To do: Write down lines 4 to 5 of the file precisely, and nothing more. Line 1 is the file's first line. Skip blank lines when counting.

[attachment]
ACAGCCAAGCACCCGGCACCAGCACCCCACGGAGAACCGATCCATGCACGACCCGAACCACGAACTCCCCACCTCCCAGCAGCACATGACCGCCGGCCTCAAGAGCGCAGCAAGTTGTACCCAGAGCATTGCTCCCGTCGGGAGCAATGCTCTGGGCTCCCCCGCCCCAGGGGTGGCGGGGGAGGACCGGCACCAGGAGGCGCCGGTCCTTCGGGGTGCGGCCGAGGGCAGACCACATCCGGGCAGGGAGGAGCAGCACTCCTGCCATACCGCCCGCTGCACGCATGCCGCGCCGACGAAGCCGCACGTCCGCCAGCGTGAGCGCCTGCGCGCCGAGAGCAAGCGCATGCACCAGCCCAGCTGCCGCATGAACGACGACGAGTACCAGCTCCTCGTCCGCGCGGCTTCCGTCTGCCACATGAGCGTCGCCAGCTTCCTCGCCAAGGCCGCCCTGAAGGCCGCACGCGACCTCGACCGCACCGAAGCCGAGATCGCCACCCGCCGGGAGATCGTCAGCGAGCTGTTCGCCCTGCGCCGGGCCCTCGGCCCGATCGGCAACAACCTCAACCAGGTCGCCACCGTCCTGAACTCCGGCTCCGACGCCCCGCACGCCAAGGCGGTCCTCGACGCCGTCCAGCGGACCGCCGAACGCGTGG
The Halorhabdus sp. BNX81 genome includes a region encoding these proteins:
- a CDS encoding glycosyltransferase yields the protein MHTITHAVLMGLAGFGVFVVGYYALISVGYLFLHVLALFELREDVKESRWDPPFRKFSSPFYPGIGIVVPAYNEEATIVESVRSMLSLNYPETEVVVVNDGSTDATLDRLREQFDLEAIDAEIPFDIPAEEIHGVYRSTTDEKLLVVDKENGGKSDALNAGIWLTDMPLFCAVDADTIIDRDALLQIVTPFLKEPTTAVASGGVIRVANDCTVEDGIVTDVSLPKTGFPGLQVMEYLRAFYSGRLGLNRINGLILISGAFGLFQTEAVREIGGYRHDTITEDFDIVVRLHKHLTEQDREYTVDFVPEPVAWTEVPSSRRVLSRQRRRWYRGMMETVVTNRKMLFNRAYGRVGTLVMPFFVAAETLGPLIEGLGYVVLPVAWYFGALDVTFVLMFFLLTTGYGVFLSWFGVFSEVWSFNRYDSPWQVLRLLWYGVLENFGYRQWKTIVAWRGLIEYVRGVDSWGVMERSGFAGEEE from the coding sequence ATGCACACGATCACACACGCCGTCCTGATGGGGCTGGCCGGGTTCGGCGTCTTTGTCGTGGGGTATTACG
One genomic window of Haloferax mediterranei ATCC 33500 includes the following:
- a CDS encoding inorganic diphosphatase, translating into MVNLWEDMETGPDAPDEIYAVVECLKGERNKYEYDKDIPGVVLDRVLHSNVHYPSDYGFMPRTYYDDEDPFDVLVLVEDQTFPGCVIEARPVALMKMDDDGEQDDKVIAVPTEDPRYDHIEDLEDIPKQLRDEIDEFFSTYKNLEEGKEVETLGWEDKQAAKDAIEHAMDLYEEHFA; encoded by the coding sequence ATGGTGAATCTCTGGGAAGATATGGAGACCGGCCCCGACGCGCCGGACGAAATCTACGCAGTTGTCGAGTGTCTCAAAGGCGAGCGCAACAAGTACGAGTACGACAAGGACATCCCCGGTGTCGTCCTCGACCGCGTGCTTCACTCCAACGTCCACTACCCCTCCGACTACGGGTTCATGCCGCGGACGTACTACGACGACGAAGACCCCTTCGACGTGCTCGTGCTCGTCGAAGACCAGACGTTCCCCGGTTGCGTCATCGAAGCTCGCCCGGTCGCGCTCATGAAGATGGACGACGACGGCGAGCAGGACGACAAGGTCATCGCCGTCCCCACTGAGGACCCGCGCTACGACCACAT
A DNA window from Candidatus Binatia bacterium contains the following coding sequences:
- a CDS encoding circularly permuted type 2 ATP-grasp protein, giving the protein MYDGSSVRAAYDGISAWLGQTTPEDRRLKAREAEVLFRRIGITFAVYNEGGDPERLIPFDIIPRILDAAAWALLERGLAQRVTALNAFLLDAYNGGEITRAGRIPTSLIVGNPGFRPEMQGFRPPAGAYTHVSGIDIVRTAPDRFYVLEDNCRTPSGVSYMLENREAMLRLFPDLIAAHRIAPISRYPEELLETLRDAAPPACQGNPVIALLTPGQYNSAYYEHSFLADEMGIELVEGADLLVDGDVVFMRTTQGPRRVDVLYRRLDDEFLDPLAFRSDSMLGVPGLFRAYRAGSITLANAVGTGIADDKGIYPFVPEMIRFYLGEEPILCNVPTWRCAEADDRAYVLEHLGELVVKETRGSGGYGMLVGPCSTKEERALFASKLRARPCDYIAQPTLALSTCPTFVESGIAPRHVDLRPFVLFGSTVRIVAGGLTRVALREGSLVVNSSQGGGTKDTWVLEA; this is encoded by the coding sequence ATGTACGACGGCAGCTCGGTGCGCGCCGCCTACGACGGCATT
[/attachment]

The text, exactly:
One genomic window of Haloferax mediterranei ATCC 33500 includes the following:
- a CDS encoding inorganic diphosphatase, translating into MVNLWEDMETGPDAPDEIYAVVECLKGERNKYEYDKDIPGVVLDRVLHSNVHYPSDYGFMPRTYYDDEDPFDVLVLVEDQTFPGCVIEARPVALMKMDDDGEQDDKVIAVPTEDPRYDHIEDLEDIPKQLRDEIDEFFSTYKNLEEGKEVETLGWEDKQAAKDAIEHAMDLYEEHFA; encoded by the coding sequence ATGGTGAATCTCTGGGAAGATATGGAGACCGGCCCCGACGCGCCGGACGAAATCTACGCAGTTGTCGAGTGTCTCAAAGGCGAGCGCAACAAGTACGAGTACGACAAGGACATCCCCGGTGTCGTCCTCGACCGCGTGCTTCACTCCAACGTCCACTACCCCTCCGACTACGGGTTCATGCCGCGGACGTACTACGACGACGAAGACCCCTTCGACGTGCTCGTGCTCGTCGAAGACCAGACGTTCCCCGGTTGCGTCATCGAAGCTCGCCCGGTCGCGCTCATGAAGATGGACGACGACGGCGAGCAGGACGACAAGGTCATCGCCGTCCCCACTGAGGACCCGCGCTACGACCACAT